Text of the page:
I go down to the lobby to eat a Western breakfast of scrambled eggs, bacon and toast and I tell the receptionist about the leak in my bathroom ceiling. She picks up the phone and makes a call and says they will have to buy a new faucet. I tell her it’s not the faucet that’s leaking but it must be some pipe in the ceiling because the whole ceiling is leaking all over the bathroom and onto the carpet in the room. She sends someone up to inspect while I’m eating my breakfast and then she tells me they will need to replace a whole pipe. She asks if I’d mind switching to a standard double room, with a Western toilet (!), for half the price of what I’m paying. This will be my third room switch since I arrived, but I’m happy to switch to the cheaper room. I tell her I tried to book the standard double on C-trip but it showed only the family room or the dorm rooms were available; I preferred the standard double from the beginning. She’s perplexed as to why C-trip showed the rooms as being booked as it’s obvious there is hardly anyone in the hotel at this time of year. No matter, I move all my stuff back to the second floor and settle in, taking a nice hot shower to soothe my back before heading on the hike.
At 10:00, my guide appears at the hostel and off we go. She’s as happy as she was yesterday when she hauled my bags up that steep mountain. I’m inspired by her happy nature and figure if I’m going to be in pain on a hike, she’s a good one to be with for her caring and kindness.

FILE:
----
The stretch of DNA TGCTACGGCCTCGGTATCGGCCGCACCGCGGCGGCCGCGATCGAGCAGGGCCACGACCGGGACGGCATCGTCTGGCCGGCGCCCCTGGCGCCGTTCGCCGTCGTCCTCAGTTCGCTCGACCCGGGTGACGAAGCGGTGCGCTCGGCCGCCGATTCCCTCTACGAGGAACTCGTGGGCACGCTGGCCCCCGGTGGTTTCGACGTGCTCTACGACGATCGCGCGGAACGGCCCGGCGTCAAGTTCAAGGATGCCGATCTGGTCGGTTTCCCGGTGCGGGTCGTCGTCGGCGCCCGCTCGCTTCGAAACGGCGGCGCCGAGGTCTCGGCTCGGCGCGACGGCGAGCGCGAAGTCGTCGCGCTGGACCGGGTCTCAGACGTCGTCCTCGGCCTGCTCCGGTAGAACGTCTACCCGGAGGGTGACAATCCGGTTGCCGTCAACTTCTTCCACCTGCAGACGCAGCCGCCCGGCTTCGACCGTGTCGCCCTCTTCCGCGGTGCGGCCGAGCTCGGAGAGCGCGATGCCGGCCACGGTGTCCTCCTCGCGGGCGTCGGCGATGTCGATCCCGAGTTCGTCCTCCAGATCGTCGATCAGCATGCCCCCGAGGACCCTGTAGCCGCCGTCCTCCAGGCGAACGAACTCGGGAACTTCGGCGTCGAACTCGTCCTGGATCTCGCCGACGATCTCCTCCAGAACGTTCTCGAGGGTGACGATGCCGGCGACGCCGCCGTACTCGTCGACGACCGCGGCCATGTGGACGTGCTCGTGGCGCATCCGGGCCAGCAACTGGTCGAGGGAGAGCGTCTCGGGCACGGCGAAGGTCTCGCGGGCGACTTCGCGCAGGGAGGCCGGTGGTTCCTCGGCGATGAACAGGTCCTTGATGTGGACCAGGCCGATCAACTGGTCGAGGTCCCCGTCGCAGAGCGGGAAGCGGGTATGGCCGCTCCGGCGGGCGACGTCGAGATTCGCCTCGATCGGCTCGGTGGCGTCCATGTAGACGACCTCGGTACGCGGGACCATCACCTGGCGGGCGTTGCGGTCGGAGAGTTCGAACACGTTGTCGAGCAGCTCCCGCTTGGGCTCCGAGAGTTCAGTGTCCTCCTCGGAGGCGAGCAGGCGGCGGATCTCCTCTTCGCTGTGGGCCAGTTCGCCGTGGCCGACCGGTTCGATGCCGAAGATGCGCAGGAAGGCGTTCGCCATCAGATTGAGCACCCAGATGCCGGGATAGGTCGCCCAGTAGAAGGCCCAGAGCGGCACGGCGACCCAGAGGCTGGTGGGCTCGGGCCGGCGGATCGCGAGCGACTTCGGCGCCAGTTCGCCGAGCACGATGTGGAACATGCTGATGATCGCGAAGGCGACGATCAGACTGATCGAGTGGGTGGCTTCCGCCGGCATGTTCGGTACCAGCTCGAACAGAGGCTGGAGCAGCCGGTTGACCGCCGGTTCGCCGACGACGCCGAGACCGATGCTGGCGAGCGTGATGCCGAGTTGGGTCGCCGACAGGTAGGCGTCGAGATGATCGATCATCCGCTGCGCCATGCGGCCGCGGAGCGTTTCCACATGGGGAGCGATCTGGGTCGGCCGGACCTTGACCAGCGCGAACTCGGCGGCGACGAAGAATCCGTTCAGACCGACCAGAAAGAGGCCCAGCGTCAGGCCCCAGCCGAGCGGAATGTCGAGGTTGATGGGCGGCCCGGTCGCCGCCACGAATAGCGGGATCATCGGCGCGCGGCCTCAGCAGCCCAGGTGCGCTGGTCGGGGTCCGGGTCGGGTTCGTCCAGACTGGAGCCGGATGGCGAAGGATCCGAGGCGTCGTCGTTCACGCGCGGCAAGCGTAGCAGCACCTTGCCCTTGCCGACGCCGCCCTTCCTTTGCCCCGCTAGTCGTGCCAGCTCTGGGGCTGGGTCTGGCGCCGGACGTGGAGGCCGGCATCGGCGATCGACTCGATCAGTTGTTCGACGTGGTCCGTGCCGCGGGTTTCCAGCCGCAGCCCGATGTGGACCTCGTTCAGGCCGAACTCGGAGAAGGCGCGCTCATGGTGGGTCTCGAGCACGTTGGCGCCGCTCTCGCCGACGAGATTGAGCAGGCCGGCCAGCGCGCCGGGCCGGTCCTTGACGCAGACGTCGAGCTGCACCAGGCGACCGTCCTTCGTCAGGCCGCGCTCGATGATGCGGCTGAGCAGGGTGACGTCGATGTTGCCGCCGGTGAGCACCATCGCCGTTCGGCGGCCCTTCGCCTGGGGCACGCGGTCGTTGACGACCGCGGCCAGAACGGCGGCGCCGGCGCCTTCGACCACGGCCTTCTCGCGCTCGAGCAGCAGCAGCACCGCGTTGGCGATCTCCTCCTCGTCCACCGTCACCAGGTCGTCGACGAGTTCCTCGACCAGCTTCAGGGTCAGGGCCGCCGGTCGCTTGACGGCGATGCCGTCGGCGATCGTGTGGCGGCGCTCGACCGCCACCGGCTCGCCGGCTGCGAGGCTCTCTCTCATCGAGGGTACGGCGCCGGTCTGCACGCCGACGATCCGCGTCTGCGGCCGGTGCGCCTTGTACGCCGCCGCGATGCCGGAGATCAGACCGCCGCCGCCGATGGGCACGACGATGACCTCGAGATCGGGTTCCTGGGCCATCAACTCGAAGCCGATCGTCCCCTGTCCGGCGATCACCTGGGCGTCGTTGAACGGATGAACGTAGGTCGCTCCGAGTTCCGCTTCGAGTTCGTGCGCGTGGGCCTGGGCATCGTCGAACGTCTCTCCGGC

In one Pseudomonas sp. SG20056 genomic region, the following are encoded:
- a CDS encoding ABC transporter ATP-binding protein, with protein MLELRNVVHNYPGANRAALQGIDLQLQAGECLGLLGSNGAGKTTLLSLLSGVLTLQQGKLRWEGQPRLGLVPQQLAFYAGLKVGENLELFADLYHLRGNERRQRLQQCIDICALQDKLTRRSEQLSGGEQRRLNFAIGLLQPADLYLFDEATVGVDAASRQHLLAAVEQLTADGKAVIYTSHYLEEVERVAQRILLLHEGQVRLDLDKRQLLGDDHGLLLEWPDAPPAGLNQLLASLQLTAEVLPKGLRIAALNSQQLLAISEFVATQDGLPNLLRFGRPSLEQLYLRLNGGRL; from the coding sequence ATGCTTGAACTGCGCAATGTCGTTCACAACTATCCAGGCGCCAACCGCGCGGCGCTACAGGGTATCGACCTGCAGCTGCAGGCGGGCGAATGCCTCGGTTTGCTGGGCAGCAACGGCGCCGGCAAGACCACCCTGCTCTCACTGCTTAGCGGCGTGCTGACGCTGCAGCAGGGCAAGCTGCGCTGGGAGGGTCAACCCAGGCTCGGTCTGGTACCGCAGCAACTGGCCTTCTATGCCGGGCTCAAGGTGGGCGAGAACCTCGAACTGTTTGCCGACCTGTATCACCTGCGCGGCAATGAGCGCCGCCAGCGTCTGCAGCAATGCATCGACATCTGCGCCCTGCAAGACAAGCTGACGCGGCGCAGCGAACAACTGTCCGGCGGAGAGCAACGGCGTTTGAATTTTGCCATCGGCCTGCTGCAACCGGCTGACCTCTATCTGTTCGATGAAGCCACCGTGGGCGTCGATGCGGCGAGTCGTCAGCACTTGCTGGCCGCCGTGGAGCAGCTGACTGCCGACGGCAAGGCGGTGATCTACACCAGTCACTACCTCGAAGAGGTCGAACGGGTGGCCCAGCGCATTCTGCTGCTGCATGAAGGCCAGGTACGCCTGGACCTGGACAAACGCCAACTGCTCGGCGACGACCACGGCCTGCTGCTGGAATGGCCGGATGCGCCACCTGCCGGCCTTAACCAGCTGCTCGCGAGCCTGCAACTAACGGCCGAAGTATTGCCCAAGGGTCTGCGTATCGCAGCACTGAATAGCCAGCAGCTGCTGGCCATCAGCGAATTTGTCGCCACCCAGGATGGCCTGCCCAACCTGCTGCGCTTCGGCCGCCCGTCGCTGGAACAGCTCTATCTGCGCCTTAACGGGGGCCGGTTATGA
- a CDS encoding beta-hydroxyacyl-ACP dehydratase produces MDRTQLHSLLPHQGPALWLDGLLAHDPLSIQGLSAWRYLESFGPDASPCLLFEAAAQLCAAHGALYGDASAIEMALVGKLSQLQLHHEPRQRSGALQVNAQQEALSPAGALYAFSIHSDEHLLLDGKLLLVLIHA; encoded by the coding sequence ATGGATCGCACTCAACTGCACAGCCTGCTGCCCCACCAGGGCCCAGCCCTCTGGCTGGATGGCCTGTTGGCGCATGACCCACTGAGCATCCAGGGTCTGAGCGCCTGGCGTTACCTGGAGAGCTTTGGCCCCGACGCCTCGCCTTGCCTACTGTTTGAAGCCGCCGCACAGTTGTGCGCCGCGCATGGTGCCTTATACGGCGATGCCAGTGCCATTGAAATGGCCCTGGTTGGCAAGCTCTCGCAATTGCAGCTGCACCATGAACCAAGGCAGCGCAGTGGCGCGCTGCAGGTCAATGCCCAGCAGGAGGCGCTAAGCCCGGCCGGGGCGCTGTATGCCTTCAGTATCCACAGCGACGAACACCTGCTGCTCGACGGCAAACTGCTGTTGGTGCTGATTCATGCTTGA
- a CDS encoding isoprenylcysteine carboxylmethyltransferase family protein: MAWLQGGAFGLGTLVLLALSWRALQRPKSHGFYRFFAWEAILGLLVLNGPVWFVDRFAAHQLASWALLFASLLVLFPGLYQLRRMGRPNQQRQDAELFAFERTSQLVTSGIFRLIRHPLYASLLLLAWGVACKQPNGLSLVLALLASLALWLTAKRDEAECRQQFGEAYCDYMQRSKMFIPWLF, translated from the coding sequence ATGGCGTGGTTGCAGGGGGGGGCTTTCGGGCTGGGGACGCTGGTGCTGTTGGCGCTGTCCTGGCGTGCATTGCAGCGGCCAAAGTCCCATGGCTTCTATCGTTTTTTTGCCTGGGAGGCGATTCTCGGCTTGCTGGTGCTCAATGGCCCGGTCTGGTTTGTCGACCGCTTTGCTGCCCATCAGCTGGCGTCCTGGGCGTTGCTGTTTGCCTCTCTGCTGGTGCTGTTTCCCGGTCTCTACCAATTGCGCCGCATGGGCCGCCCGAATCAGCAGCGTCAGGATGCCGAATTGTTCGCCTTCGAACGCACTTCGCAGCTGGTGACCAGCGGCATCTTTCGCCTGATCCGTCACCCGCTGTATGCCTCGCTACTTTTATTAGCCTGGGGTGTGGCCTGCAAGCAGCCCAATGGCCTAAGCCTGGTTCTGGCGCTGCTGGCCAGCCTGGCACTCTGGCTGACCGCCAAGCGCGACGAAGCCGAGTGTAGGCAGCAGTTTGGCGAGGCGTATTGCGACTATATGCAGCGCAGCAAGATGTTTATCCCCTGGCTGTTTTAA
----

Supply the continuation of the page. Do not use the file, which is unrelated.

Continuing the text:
My Zhuang porter from last night and my guide for today. She’s the nicest and most cheerful woman imaginable!
We begin our uphill walk through the village and when we come to a crossroads she asks if I’d like to see Viewpoint 1 or Viewpoint 2 first. I point in the direction of Viewpoint 1: Nine Dragons & Five Tigers, thinking we may as well start at the beginning.
My guide is strong and healthy, and with the way I’m feeling today I feel older than she is! It’s kind of depressing, but I figure I will do my best to keep up with her.
keeping up with my Zhuang guide
She stops to speak to a friend of hers along the way, and to admire the little grandchild. I like the corn drying along the front porch of the house.
one of my guide’s Zhuang friends in the village
and the friend’s grandchild
When I was in Yangshuo, Audrey told me that people often keep the good luck symbols from Spring Festival on their front doors all year round, even though they start to look tattered after a while. They’re afraid to take them down because they supposedly bring good luck.
I love the rooftops of the Zhuang wooden buildings. And I see a touch of fall colors in the yellow trees.
rooftops of Ping’An
rooftops of Ping’An